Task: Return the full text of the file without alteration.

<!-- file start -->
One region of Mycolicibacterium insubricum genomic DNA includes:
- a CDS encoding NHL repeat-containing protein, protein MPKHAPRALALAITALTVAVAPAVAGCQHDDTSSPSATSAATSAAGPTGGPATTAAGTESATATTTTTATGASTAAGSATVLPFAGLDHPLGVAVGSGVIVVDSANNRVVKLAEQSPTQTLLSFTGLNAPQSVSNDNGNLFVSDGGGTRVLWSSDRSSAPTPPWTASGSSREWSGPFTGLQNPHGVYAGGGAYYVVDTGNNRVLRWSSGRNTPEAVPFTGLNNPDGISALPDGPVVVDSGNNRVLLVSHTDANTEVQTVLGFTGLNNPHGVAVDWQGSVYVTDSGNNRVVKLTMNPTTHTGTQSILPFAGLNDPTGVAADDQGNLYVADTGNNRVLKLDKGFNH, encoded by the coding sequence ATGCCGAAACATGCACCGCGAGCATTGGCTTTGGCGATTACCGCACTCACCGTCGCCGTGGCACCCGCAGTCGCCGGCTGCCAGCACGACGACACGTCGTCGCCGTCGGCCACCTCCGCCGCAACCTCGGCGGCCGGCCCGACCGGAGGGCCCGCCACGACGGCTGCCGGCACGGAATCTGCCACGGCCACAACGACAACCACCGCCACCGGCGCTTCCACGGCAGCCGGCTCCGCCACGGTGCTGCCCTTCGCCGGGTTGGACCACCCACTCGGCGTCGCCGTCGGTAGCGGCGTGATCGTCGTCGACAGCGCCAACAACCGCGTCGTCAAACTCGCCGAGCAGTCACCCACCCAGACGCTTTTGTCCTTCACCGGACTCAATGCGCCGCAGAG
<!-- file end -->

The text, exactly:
One region of Mycolicibacterium insubricum genomic DNA includes:
- a CDS encoding NHL repeat-containing protein, protein MPKHAPRALALAITALTVAVAPAVAGCQHDDTSSPSATSAATSAAGPTGGPATTAAGTESATATTTTTATGASTAAGSATVLPFAGLDHPLGVAVGSGVIVVDSANNRVVKLAEQSPTQTLLSFTGLNAPQSVSNDNGNLFVSDGGGTRVLWSSDRSSAPTPPWTASGSSREWSGPFTGLQNPHGVYAGGGAYYVVDTGNNRVLRWSSGRNTPEAVPFTGLNNPDGISALPDGPVVVDSGNNRVLLVSHTDANTEVQTVLGFTGLNNPHGVAVDWQGSVYVTDSGNNRVVKLTMNPTTHTGTQSILPFAGLNDPTGVAADDQGNLYVADTGNNRVLKLDKGFNH, encoded by the coding sequence ATGCCGAAACATGCACCGCGAGCATTGGCTTTGGCGATTACCGCACTCACCGTCGCCGTGGCACCCGCAGTCGCCGGCTGCCAGCACGACGACACGTCGTCGCCGTCGGCCACCTCCGCCGCAACCTCGGCGGCCGGCCCGACCGGAGGGCCCGCCACGACGGCTGCCGGCACGGAATCTGCCACGGCCACAACGACAACCACCGCCACCGGCGCTTCCACGGCAGCCGGCTCCGCCACGGTGCTGCCCTTCGCCGGGTTGGACCACCCACTCGGCGTCGCCGTCGGTAGCGGCGTGATCGTCGTCGACAGCGCCAACAACCGCGTCGTCAAACTCGCCGAGCAGTCACCCACCCAGACGCTTTTGTCCTTCACCGGACTCAATGCGCCGCAGAG